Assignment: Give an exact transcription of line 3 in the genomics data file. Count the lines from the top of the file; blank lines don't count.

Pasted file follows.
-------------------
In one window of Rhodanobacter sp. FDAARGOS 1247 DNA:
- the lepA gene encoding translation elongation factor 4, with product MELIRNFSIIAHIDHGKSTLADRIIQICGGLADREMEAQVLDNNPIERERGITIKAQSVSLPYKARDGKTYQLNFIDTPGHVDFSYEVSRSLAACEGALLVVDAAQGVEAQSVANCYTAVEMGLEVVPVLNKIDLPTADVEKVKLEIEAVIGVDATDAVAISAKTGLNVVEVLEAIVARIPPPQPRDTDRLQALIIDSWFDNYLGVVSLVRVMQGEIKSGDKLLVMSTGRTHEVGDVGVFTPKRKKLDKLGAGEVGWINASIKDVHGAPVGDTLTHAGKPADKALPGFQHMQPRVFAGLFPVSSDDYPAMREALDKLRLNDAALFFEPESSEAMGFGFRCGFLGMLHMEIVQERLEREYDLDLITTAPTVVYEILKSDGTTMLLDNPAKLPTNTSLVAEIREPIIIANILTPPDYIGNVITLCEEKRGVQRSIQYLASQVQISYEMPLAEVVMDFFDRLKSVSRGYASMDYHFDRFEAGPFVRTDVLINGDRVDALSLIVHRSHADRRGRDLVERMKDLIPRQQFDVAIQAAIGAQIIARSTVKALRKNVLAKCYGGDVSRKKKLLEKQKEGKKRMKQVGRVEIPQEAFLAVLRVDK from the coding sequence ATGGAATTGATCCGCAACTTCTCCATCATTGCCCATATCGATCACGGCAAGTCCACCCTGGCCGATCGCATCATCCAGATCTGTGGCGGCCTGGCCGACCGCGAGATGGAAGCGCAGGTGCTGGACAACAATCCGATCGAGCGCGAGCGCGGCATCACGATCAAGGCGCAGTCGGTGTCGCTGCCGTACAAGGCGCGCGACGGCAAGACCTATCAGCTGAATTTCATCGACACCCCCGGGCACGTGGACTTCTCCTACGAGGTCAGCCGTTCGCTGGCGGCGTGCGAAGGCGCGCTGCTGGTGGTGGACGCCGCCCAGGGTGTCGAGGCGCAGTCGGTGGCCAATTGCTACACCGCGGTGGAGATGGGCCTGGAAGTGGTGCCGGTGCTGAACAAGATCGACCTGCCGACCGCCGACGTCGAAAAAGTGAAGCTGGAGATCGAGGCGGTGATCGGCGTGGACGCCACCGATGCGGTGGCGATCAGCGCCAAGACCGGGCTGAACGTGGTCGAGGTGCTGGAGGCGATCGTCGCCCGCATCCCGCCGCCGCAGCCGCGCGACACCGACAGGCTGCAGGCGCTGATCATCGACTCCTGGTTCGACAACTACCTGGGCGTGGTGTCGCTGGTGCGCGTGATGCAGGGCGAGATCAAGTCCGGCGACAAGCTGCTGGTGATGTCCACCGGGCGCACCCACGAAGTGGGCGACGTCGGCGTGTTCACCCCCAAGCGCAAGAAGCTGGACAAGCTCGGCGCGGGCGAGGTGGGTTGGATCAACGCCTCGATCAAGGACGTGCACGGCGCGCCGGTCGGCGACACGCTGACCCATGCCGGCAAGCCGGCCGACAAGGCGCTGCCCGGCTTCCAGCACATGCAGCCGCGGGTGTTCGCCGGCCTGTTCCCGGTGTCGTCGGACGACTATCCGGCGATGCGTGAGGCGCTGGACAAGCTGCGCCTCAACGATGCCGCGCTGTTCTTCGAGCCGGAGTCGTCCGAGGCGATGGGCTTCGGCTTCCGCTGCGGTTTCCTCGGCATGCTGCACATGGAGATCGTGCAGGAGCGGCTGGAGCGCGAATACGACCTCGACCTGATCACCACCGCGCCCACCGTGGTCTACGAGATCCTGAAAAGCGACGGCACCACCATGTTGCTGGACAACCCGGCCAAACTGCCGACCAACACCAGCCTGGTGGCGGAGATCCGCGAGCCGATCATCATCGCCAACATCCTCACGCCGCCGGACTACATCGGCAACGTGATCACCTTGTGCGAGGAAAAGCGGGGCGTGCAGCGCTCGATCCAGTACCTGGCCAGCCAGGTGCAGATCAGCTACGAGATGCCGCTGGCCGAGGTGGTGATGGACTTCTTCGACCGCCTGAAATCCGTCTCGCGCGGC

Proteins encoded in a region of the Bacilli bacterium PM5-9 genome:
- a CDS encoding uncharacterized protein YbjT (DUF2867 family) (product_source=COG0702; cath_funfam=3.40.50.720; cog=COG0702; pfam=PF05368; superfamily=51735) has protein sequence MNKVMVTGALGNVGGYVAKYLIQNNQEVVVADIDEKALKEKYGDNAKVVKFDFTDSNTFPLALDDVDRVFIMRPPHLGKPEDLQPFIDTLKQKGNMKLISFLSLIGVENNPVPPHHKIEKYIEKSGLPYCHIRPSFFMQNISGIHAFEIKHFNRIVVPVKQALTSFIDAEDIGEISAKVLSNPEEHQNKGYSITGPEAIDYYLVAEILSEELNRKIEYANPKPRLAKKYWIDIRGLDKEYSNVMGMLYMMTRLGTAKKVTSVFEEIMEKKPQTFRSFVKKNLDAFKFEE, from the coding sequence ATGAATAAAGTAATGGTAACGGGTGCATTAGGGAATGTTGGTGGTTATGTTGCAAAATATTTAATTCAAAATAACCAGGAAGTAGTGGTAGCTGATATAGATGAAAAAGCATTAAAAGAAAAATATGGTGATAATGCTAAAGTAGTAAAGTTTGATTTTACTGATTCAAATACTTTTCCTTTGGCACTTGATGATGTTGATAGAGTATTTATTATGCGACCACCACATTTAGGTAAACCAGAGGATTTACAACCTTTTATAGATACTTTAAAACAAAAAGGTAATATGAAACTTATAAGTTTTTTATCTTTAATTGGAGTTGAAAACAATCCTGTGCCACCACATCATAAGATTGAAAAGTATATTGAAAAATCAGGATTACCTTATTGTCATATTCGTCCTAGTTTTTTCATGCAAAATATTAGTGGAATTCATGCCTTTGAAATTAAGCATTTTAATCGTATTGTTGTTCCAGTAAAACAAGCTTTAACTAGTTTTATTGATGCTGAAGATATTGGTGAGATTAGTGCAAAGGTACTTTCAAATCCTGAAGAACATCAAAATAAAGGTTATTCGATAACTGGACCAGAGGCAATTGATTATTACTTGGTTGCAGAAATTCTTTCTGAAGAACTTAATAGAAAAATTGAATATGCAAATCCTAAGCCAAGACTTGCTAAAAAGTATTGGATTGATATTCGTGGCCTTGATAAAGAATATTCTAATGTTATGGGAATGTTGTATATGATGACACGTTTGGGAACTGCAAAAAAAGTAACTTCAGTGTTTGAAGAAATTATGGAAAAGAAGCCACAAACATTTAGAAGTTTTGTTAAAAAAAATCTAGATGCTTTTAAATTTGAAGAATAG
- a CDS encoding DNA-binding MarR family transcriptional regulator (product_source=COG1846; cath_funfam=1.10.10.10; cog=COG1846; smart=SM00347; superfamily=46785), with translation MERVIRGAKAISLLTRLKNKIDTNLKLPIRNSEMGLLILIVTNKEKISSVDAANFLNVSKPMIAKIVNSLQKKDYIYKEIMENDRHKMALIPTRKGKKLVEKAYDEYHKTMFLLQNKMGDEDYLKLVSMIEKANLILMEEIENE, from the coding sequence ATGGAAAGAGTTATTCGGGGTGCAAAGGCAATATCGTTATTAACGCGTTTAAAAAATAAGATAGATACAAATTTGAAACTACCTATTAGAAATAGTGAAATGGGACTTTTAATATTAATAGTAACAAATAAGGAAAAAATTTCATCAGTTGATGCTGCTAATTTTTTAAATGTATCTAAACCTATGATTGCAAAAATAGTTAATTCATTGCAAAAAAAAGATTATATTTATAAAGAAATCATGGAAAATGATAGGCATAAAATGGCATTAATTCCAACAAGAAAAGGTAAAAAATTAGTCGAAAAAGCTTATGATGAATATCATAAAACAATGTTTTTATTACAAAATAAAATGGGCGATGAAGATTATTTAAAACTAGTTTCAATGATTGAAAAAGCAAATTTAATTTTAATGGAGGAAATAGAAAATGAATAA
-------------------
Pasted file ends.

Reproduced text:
Proteins encoded in a region of the Bacilli bacterium PM5-9 genome: